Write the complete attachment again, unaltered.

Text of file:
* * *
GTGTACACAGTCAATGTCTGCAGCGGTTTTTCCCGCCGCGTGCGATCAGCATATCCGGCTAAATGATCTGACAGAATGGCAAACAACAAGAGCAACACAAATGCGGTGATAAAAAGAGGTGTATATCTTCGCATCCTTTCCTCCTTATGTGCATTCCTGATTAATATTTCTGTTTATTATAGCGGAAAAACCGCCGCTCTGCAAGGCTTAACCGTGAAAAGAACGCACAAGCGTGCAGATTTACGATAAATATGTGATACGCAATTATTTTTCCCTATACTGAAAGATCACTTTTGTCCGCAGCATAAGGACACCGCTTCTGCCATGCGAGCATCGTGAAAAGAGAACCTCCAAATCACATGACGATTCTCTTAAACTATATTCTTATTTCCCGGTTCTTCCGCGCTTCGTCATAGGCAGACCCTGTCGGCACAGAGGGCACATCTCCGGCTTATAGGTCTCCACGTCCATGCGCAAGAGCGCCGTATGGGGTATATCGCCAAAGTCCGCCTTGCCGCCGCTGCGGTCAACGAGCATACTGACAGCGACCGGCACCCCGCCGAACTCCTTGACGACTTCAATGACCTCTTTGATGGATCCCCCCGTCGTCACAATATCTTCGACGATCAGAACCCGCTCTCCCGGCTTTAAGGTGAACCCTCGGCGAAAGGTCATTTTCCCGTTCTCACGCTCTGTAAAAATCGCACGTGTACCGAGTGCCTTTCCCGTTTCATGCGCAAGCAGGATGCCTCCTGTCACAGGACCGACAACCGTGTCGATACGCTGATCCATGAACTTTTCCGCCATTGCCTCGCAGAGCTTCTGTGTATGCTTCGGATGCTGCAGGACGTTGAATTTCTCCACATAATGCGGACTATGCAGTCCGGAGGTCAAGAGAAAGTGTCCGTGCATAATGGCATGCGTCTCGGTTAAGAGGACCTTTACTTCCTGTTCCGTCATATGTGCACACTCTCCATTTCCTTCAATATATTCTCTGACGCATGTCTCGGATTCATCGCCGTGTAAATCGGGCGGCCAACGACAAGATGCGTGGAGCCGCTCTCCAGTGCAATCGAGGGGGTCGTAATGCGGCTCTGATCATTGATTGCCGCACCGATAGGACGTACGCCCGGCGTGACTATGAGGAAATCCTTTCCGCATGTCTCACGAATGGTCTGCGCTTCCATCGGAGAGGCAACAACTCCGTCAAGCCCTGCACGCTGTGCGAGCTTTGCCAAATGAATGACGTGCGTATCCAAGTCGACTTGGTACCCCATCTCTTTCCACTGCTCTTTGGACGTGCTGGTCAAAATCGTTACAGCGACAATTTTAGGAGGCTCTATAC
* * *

GTGTACACAGTCAATGTCTGCAGCGGTTTTTCCCGCCGCGTGCGATCAGCATATCCGGCTAAATGATCTGACAGAATGGCAAACAACAAGAGCAACACAAATGCGGTGATAAAAAGAGGTGTATATCTTCGCATCCTTTCCTCCTTATGTGCATTCCTGATTAATATTTCTGTTTATTATAGCGGAAAAACCGCCGCTCTGCAAGGCTTAACCGTGAAAAGAACGCACAAGCGTGCAGATTTACGATAAATATGTGATACGCAATTATTTTTCCCTATACTGAAAGATCACTTTTGTCCGCAGCATAAGGACACCGCTTCTGCCATGCGAGCATCGTGAAAAGAGAACCTCCAAATCACATGACGATTCTCTTAAACTATATTCTTATTTCCCGGTTCTTCCGCGCTTCGTCATAGGCAGACCCTGTCGGCACAGAGGGCACATCTCCGGCTTATAGGTCTCCACGTCCATGCGCAAGAGCGCCGTATGGGGTATATCGCCAAAGTCCGCCTTGCCGCCGCTGCGGTCAACGAGCATACTGACAGCGACCGGCACCCCGCCGAACTCCTTGACGACTTCAATGACCTCTTTGATGGATCCCCCCGTCGTCACAATATCTTCGACGATCAGAACCCGCTCTCCCGGCTTTAAGGTGAACCCTCGGCGAAAGGTCATTTTCCCGTTCTCACGCTCTGTAAAAATCGCACGTGTACCGAGTGCCTTTCCCGTTTCATGCGCAAGCAGGATGCCTCCTGTCACAGGACCGACAACCGTGTCGATACGCTGATCCATGAACTTTTCCGCCATTGCCTCGCAGAGCTTCTGTGTATGCTTCGGATGCTGCAGGACGTTGAATTTCTCCACATAATGCGGACTATGCAGTCCGGAGGTCAAGAGAAAGTGTCCGTGCATAATGGCATGCGTCTCGGTTAAGAGGACCTTTACTTCCTGTTCCGTCATATGTGCACACTCTCCATTTCCTTCAATATATTCTCTGACGCATGTCTCGGATTCATCGCCGTGTAAATCGGGCGGCCAACGACAAGATGCGTGGAGCCGCTCTCCAGTGCAATCGAGGGGGTCGTAATGCGGCTCTGATCATTGATTGCCGCACCGATAGGACGTACGCCCGGCGTGACTATGAGGAAATCCTTTCCGCATGTCTCACGAATGGTCTGCGCTTCCATCGGAGAGGCAACAACTCCGTCAAGCCCTGCACGCTGTGCGAGCTTTGCCAAATGAATGACGTGCGTATCCAAGTCGACTTGGTACCCCATCTCTTTCCACTGCTCTTTGGACGTGCTGGTCAAAATCGTTACAGCGACAATTTTAGGAGGCTCTATAC